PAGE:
In periods of high inflation, changes in current-price GDP alone do not show real quantity changes.
To measure the growth of the economy, analysts distinguish between that part of a change in current price GDP due to changes in quantities produced, and that due to price changes.
Volume measures of GDP are calculated by expressing the different components of production in the constant prices of a chosen base year, and then summing them to get total GDP. Such series are referred to as being ‘in constant prices’, or, more correctly, as being expressed in volume terms. In New Zealand both GDP(P) (GDP for production) and GDP(E) (GDP for expenditure) in volume terms are calculated in this way, both annually and quarterly.
By dividing the current price GDP(E) series by its volume equivalent, the result is an indicator of the change in prices – the GDP implicit price deflator. This is a key economic indicator as it provides a broad measure of price change across the whole economy.
For example during the period of high inflation in New Zealand in the 1970s the annual growth rate in the GDP was over 14%, but of this over 12% was the result of price inflation. The actual annual growth rate in volume terms was about 2.2%.
The volume measure of GDP is also affected by population growth. If the population increases rapidly, the quantity of goods and services produced should also increase. Growth in GDP per inhabitant (GDP per capita) over the medium to long term is a better indicator of the New Zealand population’s economic well-being.
Comparing economic growth rates across countries is relatively straightforward because rates of change are compared, rather than actual gross domestic product (GDP) levels. Measures of volume GDP track the growth of the economy over time, comparing one period with another, and international comparisons can be made by simply comparing growth rates given by each country’s own volume GDP series, usually the GDP per capita series.
In the 1970s and 1980s the rate of economic growth for New Zealand was below that of both Australia and the average of all OECD countries (a group of 30 developed economies). After 1990 the situation changed, with the growth rate of the New Zealand economy above the OECD average. In the early 2000s New Zealand’s growth rate was slightly faster than Australia’s.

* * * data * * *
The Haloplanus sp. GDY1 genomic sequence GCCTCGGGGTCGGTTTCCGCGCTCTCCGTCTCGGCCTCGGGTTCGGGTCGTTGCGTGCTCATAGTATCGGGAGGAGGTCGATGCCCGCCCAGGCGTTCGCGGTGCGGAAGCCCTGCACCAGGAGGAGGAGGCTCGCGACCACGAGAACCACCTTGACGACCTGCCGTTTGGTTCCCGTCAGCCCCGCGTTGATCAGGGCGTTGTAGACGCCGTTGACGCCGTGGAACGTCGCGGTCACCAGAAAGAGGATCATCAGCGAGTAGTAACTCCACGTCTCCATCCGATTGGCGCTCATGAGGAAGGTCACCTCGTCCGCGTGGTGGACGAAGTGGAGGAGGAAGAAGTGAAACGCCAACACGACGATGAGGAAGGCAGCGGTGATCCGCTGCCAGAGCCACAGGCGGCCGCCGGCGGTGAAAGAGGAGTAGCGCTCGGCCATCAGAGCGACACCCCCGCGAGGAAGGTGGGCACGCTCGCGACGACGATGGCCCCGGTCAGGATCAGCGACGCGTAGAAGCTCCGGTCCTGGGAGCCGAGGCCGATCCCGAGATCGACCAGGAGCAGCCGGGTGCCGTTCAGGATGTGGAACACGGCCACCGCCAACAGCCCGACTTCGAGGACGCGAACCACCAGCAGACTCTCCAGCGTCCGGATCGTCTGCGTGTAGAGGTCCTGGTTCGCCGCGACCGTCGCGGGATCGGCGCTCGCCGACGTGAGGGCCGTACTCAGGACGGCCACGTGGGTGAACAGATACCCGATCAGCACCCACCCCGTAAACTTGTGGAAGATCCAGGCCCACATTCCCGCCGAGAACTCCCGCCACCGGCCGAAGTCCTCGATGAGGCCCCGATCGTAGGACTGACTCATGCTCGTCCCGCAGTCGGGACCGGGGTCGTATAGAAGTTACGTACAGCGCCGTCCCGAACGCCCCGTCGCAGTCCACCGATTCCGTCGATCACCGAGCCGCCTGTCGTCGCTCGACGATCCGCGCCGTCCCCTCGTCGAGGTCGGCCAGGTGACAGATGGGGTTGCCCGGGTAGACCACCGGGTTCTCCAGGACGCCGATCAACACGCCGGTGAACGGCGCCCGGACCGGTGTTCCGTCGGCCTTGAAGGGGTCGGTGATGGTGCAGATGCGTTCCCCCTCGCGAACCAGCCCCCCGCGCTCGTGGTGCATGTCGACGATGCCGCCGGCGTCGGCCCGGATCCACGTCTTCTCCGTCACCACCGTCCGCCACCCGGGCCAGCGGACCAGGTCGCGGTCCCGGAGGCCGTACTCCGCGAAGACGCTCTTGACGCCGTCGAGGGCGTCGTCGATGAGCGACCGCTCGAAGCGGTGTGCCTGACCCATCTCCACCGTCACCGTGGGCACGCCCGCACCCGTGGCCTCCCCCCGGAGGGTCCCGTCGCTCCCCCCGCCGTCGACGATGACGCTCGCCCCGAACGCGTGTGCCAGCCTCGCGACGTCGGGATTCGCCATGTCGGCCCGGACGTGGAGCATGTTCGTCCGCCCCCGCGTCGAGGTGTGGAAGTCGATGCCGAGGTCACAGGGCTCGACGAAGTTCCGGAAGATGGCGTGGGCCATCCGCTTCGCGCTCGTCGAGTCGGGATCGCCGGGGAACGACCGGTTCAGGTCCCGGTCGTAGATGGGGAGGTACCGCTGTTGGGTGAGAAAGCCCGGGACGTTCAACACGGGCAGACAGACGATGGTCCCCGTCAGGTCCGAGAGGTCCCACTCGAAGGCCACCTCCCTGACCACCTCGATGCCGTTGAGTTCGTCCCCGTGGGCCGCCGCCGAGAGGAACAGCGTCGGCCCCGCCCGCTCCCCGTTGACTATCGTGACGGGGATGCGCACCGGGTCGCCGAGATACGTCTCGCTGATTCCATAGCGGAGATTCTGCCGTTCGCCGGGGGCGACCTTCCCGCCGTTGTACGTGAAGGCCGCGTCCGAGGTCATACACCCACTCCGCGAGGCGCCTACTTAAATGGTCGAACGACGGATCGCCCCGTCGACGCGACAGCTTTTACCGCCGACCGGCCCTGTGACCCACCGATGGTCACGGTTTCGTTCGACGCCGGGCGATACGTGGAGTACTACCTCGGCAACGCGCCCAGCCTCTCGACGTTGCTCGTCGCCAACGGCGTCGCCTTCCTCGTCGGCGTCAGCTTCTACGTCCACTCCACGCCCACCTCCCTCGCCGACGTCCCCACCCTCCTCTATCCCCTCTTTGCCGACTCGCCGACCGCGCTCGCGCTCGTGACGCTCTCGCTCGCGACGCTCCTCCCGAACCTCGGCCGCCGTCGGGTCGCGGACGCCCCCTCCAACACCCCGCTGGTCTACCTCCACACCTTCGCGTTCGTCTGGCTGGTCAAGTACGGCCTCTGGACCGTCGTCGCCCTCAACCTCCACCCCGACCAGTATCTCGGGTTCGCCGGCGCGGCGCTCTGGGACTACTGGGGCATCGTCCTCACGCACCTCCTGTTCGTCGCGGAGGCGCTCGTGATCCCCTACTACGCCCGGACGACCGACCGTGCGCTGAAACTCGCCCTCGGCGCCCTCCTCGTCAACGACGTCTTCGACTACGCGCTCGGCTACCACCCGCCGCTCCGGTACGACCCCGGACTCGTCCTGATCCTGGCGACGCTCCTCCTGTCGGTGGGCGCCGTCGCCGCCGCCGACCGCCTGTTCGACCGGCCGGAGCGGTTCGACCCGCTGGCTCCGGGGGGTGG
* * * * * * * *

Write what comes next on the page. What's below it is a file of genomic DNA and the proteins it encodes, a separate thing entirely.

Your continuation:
Although GDP per capita is acknowledged as an incomplete measure of economic well-being, it is a key indicator of relative economic performance across countries.
Unlike international comparisons of GDP growth rates, comparing GDP levels across countries is not straightforward because each country calculates its GDP and national income statistics using its own prices expressed in its own national currency. In order to compare countries, common prices need to be used, expressed in a common unit or currency. Using currency exchange rates (for example converting New Zealand GDP per capita to US dollars using prevailing market exchange rates) can be misleading because exchange rates are influenced by factors such as currency speculation, and do not reflect standard price levels. Instead purchasing power parities (PPPs) are used.
PPPs are rates of currency conversion that eliminate differences in price levels between countries. They are calculated by measuring the relative amounts of national currencies required to purchase a common ‘basket’ of basic goods and services consumed by households – if a basket of items in New Zealand costs NZ$30 and in Australia A$20, then the PPP between New Zealand and Australia would be 1.5; for every Australian dollar spent in Australia on this basket of goods, NZ$1.50 would have to be spent to buy the same goods in New Zealand.
PPPs for different groups of commodities can be developed, and ultimately aggregated to cover all production measured by GDP.
In 2006 the PPP between New Zealand and Australia was estimated by the OECD at 1.08. Across all the goods and services included in GDP, price levels in New Zealand expressed in New Zealand dollars were approximately 8% above the price levels for similar goods and services in Australia, expressed in Australian dollars. So to compare the GDP between the two countries, it is necessary to divide the New Zealand GDP by 1.08.